''That's difficult to assess,'' Sam mused, ''because we don't know exactly where Ferrari's performance is at.''

Frank fried by former rival
(GMMf1NET -- Sep.16) Former F1 team owner Eddie Jordan has criticized Sir Frank Williams for not pushing harder to retain BMW's support.

The Irish ex-chief told F1 Racing magazine that 2006 customer supplier Cosworth do not have the clout to win on merit.

''I don't understand BMW and I certainly don't understand Frank,'' Jordan said. ''Cosworth ... can only build an engine with the cash that Williams pays them, which won't match a manufacturer's ... muscle.

''The more you spend, the quicker you go. Cash is king.''

EJ is critical of Frank and team co-owner Patrick Head's apparent refusal to negotiate with BMW. He suggests that the German carmaker might have stuck around if a share of the team had been put on offer.

He added: ''In the current climate, I'd rather be a 50 per cent part of something that's winning than 100 per cent of something that can't win.''

Yamamoto drive in doubt
(GMMf1NET -- Sep.16) Sakon Yamamoto's Suzuka participation as Jordan 'Friday' driver is in doubt after the Japanese Formula Nippon star struggled to come to terms with the F1 challenger.

At Silverstone this week, the lean 23-year-old floundered six seconds off the pace and admitted that rounding the quick corners was 'difficult'.

''I cannot put my foot down,'' Yamamoto, not used to the higher g-loads in grand prix racing, told Autosport magazine.

''The acceleration of the car is so much higher than I thought. At the moment, even opening my mouth hurts from all the acceleration and braking.''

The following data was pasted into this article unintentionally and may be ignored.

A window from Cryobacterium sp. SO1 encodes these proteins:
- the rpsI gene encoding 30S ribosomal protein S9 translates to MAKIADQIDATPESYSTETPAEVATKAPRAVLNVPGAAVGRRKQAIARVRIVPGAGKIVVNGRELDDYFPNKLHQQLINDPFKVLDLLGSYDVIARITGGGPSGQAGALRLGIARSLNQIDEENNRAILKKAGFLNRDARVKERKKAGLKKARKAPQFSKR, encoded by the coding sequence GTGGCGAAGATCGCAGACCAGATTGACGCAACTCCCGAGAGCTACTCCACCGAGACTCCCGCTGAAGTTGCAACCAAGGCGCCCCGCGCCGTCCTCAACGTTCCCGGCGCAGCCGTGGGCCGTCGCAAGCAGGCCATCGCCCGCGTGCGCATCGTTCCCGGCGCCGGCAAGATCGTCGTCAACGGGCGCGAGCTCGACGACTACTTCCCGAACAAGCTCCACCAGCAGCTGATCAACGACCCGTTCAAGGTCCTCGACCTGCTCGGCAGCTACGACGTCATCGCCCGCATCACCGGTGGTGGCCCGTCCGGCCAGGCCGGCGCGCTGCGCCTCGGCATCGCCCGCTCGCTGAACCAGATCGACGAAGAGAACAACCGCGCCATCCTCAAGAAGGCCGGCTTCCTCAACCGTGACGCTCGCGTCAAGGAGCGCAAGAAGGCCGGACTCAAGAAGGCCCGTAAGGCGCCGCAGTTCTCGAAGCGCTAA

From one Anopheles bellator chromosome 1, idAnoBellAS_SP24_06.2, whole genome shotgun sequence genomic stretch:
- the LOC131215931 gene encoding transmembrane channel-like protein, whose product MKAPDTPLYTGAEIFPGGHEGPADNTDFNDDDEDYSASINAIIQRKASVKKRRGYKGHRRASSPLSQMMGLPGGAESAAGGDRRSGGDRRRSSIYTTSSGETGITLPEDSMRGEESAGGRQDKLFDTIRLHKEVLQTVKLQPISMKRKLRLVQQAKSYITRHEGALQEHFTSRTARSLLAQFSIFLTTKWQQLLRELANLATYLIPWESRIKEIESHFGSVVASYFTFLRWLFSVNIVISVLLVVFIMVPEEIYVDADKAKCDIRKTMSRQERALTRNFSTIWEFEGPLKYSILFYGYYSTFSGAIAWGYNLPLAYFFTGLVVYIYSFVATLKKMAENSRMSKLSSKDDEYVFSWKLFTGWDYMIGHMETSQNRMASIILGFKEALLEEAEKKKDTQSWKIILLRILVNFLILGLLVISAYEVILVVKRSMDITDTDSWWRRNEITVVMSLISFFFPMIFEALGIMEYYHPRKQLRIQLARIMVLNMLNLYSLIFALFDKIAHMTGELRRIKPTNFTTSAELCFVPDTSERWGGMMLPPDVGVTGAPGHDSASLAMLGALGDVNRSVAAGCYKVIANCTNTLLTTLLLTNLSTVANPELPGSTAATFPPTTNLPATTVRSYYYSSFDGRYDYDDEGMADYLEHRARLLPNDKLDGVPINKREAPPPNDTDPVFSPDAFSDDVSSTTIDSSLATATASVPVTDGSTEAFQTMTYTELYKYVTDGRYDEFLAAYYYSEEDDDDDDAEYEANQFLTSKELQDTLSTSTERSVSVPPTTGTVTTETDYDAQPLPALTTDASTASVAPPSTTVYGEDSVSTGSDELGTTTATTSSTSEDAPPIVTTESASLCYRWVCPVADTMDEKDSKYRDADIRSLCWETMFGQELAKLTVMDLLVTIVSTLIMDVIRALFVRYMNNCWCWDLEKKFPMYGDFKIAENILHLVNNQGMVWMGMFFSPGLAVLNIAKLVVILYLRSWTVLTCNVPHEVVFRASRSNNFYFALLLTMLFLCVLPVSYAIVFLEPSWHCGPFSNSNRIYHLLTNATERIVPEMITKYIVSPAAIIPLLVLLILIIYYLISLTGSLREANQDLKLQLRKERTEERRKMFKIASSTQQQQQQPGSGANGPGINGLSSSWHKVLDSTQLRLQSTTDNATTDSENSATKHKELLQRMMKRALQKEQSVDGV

Rosberg on Williams' 'list'
(GMMf1NET -- Sep.16) Sir Frank Williams has admitted that Nico Rosberg, son of Williams' 1982 champion Keke, stands a chance of debuting for the team in Japan and China.

The Grove based boss told The Guardian: ''Nico is on a list with quite a few other people.''

20-year-old Rosberg, German and not Finnish like his father, is a frontrunner in the GP2 category this year, effectively ruling him out for the upcoming Brazilian GP.

But Frank may use the opportunity of BMW-bound Nick Heidfeld's injuries to trial the youngster in the last two grands prix, although the seat is presently in the able hands of tester Antonio Pizzonia.

Williams admitted that 'quite a few variables' will be considered before Nico - or someone else - is given the nod. ''One of the variables,'' said the Briton, ''is obviously whether or not Nick is fit.

''No decision has yet been made.''

Minardi to stick with Cosworth
(GMMf1NET -- Sep.16) Red Bull has quashed speculation that new 'junior' team Minardi will also become Ferrari-powered from next year.

The energy drink company's motor sport advisor Helmut Marko, a former grand prix driver, insisted to Autosport that 'Red Bull Rookie' would stick with Paul Stoddart's signed-and-sealed Cosworth V10 deal, and therefore probably also the PS05 Minardi car.

''It wouldn't make sense,'' Austria's Marko told the magazine, ''to switch to Ferrari V10s next year. It's quite late in the year.

''The first thing is to make this car as reliable as possible, and then make it quicker.''

Minardi's big-brother team, Red Bull Racing, will use Ferrari's new 2.4 liter V8 in 2006.

EJ's Schu plea
(GMMf1NET -- Sep.16) Late last year, Eddie Jordan sat down and wrote seven time world champion Michael Schumacher an impassioned letter.

The former formula one team owner, who gave the great German his grand prix debut in 1991, wrote: ''No-one ever in the history of motor racing will ever achieve such a great target of seven world titles.

''Please go, go while you're on top.''

The Irish ex-chief told The Star: ''He never replied.''

Advice ignored, 'EJ' says Schumacher will probably never now catch up to F1's up-and-comers like Kimi Raikkonen and Fernando Alonso.

Jordan, who sold his impoverished team ahead of the 2005 season, added: ''I'm a great believer in knowing when to leave something. It's very important that (Michael) doesn't leave it too late.''